‘I thought they’d kill us’: how the US navy devastated a tiny Puerto Rican island

[Many thanks to Yarimar Bonilla for bringing this item to our attention.] “For decades, the military fired explosives on Vieques. The US citizens who live there still face the consequences.” Wilfred Chan reports from Vieques, Puerto Rico. Read full article at The Guardian.

When Carmen Valencia was five years old, troops came banging on her door. Her mother grabbed a long machete. “I had no idea what was going on, but I thought, if they come in here, they’re going to kill us.”

Now 78, Valencia has lived most of her life on Vieques, one of the Caribbean’s most picturesque islands, under the thunder of bombs. They roared from navy planes just over the hill by her mother’s house, leaving the smell of smoke hanging thick in the air. She was even more frightened of the troops, who would stalk her neighborhood looking for women to harass.

But Valencia and her whole family are US citizens. Vieques is part of Puerto Rico, a US territory. She wasn’t living in an enemy country – just a 52-square-mile island of farms and cattle ranches, ringed by pristine gold beaches and crystal waters.

Formerly a Spanish colony, Puerto Rico was seized by the US in 1898 as a war prize. In the following years, a series of racist supreme court rulings defined Puerto Rico’s status as a territory “belonging to” but not “part of” the United States, citing its “alien races” and “savage tribes”. Though Puerto Ricans were made US citizens in 1917 – partly so that they could be drafted into the first world war – they still can’t vote in presidential elections, and their sole representative to Congress can’t vote either.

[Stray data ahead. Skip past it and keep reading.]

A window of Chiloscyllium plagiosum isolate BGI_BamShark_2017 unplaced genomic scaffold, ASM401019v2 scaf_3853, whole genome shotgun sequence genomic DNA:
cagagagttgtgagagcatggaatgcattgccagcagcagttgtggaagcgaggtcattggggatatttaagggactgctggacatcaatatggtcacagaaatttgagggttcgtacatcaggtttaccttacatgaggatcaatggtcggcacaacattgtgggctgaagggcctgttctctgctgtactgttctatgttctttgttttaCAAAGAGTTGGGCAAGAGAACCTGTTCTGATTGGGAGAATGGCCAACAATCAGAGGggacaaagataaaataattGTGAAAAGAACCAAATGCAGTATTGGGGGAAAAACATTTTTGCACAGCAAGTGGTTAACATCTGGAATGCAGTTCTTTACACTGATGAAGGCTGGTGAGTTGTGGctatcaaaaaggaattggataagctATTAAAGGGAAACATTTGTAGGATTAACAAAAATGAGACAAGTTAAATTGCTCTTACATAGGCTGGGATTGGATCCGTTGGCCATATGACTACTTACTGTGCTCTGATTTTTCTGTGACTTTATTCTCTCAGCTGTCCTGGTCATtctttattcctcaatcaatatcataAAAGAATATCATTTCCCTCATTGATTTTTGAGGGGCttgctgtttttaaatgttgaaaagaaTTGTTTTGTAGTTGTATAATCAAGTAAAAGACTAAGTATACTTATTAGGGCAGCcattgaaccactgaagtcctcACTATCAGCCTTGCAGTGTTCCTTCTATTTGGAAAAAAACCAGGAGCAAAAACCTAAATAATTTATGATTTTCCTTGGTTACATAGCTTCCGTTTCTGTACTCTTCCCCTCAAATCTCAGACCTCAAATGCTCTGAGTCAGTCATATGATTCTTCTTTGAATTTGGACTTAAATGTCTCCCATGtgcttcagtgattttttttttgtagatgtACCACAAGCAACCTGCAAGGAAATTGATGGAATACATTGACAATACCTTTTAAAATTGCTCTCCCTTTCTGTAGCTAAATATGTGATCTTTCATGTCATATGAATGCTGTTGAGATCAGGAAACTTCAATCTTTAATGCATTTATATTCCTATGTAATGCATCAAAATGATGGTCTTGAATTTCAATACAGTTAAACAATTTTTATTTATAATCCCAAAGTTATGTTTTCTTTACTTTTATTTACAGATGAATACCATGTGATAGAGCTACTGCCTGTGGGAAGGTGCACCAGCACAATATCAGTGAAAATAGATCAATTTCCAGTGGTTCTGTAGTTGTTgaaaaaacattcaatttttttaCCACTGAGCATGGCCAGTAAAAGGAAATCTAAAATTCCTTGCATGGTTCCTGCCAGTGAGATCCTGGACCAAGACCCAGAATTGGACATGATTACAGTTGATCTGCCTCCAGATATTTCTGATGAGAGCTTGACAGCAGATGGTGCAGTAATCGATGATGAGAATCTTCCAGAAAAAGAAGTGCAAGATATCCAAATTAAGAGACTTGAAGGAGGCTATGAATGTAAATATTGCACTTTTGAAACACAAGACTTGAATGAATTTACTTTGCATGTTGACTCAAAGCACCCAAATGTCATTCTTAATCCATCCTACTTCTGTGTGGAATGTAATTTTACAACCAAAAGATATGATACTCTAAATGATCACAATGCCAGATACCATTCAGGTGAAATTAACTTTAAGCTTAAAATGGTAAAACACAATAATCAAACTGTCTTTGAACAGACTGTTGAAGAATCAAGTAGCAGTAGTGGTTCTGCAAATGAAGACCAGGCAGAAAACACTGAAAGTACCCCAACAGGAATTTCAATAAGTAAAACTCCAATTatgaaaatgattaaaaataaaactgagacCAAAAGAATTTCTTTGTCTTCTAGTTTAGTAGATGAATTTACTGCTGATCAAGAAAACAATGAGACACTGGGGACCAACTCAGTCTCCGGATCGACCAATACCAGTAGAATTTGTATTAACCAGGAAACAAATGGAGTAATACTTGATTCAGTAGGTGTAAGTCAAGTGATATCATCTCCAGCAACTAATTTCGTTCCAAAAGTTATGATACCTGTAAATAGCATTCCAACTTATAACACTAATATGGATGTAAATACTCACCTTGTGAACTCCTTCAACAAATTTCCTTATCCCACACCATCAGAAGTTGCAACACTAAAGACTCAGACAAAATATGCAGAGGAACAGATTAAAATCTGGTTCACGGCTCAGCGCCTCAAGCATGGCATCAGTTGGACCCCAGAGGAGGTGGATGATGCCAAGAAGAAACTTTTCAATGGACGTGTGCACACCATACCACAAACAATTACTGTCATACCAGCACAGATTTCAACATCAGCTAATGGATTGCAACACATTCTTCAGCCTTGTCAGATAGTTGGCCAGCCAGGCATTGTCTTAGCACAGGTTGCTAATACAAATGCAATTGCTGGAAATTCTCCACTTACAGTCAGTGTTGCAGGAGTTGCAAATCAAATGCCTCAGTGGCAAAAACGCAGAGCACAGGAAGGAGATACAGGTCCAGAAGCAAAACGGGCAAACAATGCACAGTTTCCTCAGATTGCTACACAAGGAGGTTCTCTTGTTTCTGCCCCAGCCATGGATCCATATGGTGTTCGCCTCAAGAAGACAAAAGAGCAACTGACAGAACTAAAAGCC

In 1941, US troops evicted Vieques’ roughly 10,000 residents at gunpoint and relocated them to a narrow strip of land in Vieques’ center. The rest of the island was turned into a de facto war zone – deploying, by one navy admiral’s estimate, as much as 3m pounds a year of live ordnances containing napalm, depleted uranium, lead, and other toxic chemicals, for more than 60 years. “They did anything here that they wanted,” Valencia says.

Islanders protested in vain until 1999, when the navy accidentally dropped a 500lb bomb on a lookout post, killing David Sanes, a 35-year-old Viequense who worked there as a security guard. Viequenses responded with civil disobedience to impede the navy base’s operations, drawing global headlines and visits from Ricky Martin, Al Sharpton, and the Dalai Lama. Valencia joined a new group called the Vieques Women’s Alliance, which mobilized hundreds of women to the front lines. In 2001, she and 30 other women broke into the base and were briefly jailed. “We wanted to be arrested,” she says. “We had to speak our right to be there.”

After two years of protests, George W Bush admitted defeat. “They don’t want us there,” he conceded (“the most beautiful speech I ever heard,” Valencia says). And 20 years ago, on 1 May 2003, the base closed for good.

Though the islanders defeated the US navy without a single bullet, another struggle was just beginning. Two decades later, Vieques is wounded by abnormally high rates of disease, a discriminatory economic system, and a lack of basic services that’s made living here even harder than before. This is a story about the long-term consequences of colonialism, and a community that’s determined against all odds to get free.